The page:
Coupling Nitrogen Transport and Transformation Model with Land Surface Scheme SABAE-HW and its Application on the Canadian Prairies
Hejazi, Seyed Alireza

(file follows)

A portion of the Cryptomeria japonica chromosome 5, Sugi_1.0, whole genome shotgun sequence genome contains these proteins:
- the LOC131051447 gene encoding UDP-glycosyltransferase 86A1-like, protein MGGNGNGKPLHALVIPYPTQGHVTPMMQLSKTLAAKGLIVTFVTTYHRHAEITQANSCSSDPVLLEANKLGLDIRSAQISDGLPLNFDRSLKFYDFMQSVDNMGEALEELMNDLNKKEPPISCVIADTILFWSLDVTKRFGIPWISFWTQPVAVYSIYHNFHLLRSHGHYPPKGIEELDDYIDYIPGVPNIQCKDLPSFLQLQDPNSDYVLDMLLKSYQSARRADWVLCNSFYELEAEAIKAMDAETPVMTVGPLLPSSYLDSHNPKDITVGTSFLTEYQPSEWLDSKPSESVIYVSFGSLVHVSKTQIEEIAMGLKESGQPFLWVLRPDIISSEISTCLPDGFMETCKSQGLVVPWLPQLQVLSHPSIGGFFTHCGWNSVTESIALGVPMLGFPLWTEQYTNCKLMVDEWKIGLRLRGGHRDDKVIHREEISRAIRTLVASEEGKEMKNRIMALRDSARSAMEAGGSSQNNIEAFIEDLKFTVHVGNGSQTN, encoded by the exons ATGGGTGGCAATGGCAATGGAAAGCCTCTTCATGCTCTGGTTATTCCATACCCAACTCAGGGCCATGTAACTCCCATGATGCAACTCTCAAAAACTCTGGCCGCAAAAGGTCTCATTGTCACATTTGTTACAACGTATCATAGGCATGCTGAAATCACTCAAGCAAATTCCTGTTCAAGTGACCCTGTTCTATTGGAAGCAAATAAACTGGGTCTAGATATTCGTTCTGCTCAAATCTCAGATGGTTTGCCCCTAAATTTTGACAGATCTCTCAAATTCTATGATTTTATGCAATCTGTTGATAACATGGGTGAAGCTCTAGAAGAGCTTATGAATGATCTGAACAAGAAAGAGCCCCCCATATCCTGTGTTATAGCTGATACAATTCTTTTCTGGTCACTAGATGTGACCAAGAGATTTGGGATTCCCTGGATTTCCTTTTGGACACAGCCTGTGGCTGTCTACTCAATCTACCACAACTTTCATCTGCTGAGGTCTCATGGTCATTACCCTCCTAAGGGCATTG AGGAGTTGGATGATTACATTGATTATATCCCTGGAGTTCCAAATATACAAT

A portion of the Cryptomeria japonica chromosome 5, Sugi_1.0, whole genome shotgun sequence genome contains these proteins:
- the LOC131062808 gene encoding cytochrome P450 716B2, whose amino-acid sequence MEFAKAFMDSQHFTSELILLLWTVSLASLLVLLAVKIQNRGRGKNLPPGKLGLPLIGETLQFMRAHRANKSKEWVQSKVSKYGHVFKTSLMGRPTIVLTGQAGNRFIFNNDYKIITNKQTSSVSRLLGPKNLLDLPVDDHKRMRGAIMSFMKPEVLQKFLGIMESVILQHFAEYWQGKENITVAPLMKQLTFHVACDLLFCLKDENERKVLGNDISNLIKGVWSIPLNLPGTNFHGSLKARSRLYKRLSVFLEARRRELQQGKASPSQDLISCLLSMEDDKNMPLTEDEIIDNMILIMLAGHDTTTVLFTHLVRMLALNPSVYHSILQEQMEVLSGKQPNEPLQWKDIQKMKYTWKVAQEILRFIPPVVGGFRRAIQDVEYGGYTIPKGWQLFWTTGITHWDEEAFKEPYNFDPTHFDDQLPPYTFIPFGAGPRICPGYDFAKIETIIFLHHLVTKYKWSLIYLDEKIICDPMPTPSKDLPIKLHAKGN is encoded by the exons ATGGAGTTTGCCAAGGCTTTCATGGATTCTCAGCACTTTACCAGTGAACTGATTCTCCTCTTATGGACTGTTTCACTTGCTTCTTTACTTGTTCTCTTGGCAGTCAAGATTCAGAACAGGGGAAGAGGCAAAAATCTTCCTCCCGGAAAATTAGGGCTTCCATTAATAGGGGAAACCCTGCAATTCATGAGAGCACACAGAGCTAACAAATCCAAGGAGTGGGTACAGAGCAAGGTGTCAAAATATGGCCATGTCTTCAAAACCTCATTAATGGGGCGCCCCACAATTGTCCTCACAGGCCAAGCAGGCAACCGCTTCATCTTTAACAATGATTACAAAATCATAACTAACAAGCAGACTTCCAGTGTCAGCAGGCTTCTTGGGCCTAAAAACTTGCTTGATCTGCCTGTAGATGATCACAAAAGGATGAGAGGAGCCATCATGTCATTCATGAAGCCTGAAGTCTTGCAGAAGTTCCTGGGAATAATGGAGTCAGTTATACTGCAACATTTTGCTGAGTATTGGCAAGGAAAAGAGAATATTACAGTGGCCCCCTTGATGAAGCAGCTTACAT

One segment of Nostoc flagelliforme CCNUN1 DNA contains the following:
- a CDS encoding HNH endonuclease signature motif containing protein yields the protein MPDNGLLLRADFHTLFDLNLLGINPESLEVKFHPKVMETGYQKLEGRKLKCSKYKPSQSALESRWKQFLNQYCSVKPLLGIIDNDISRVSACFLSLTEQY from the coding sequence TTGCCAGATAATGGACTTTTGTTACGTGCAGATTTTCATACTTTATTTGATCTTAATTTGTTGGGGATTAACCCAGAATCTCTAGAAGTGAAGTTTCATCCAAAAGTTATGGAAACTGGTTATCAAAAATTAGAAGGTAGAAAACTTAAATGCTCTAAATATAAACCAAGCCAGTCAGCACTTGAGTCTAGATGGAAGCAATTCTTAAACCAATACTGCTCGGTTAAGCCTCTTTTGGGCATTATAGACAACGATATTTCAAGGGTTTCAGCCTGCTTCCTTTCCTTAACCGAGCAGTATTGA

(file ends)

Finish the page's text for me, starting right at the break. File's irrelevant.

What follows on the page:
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The main goal of this research is to contribute to the understanding of nutrient transport and transformations in soil and its impact on groundwater on a large scale. This thesis specifically integrates the physical, chemical and biochemical nitrogen transport processes with a spatial and temporal Land Surface Scheme (LSS). Since the nitrogen biotransformation kinetics highly depends on soil moisture and soil temperature, a vertical soil nitrogen transport and transformations model was coupled with SABAE-HW. The model provides an improved interface for groundwater modeling to simulate soil moisture and soil temperature for a wide range of soil and vegetation. It is assumed that the main source of organic N is from animal manure. A-single-pool nitrogen transformation is designed to simulate nitrogen dynamics. Thus, the complete mathematical model (SABAE-HWS) is able to investigate the effects of nitrogen biochemical reactions in all seasons. This thesis reports the first field comparison of SABAE-HW using an extensive ten-year data set from BOREAS/BERMS project located in Saskatchewan, Canada. The performance of SABAE-HWS is calibrated and verified using 3 years (2002-2004) data from Carberry site in Canada, Manitoba. The effects of three rates of hog manure application, 2500, 5000, and 7500 gal/acre, was investigated to study the distribution of soil ammonium and soil nitrate within the 120 cm of soil profile. The results clearly showed that there is a good agreement between observed and simulated soil ammonium and nitrate for all treatment at the first two years of study. However, it was found a significant difference between observations and simulations at lower depths for 7500 gal/acre by the end of growing season of 2004. Also, 10 years climate data from OJP site was used to evaluate the effect of manure rates on the distribution of soil nitrate at Carberry site. The results indicated that to minimize the risk of nitrate leaching, the rate of manure application, accumulated soil nitrogen from earlier applications and the atmospheric conditions should be all taken into account at the same time. Comparing the results of SABAE-HWS and SHAW model also showed the importance of the crop growth model in simulating soil NH4-N and NO3-N.